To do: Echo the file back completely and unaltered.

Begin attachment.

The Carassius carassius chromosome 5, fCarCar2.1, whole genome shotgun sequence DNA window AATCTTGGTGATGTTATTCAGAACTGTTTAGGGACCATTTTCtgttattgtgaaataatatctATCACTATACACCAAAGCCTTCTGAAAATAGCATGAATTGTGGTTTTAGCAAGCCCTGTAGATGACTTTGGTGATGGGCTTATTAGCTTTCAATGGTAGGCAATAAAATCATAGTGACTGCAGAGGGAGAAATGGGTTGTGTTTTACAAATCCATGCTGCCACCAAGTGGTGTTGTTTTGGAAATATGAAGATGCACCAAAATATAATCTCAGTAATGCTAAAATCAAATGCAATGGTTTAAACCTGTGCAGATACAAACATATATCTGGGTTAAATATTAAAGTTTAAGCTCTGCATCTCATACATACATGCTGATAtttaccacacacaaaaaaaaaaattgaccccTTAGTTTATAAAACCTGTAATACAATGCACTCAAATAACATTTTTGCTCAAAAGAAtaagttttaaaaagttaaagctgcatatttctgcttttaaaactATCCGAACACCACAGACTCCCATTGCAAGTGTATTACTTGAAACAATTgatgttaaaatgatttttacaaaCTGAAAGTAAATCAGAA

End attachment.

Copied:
The Carassius carassius chromosome 5, fCarCar2.1, whole genome shotgun sequence DNA window AATCTTGGTGATGTTATTCAGAACTGTTTAGGGACCATTTTCtgttattgtgaaataatatctATCACTATACACCAAAGCCTTCTGAAAATAGCATGAATTGTGGTTTTAGCAAGCCCTGTAGATGACTTTGGTGATGGGCTTATTAGCTTTCAATGGTAGGCAATAAAATCATAGTGACTGCAGAGGGAGAAATGGGTTGTGTTTTACAAATCCATGCTGCCACCAAGTGGTGTTGTTTTGGAAATATGAAGATGCACCAAAATATAATCTCAGTAATGCTAAAATCAAATGCAATGGTTTAAACCTGTGCAGATACAAACATATATCTGGGTTAAATATTAAAGTTTAAGCTCTGCATCTCATACATACATGCTGATAtttaccacacacaaaaaaaaaaattgaccccTTAGTTTATAAAACCTGTAATACAATGCACTCAAATAACATTTTTGCTCAAAAGAAtaagttttaaaaagttaaagctgcatatttctgcttttaaaactATCCGAACACCACAGACTCCCATTGCAAGTGTATTACTTGAAACAATTgatgttaaaatgatttttacaaaCTGAAAGTAAATCAGAA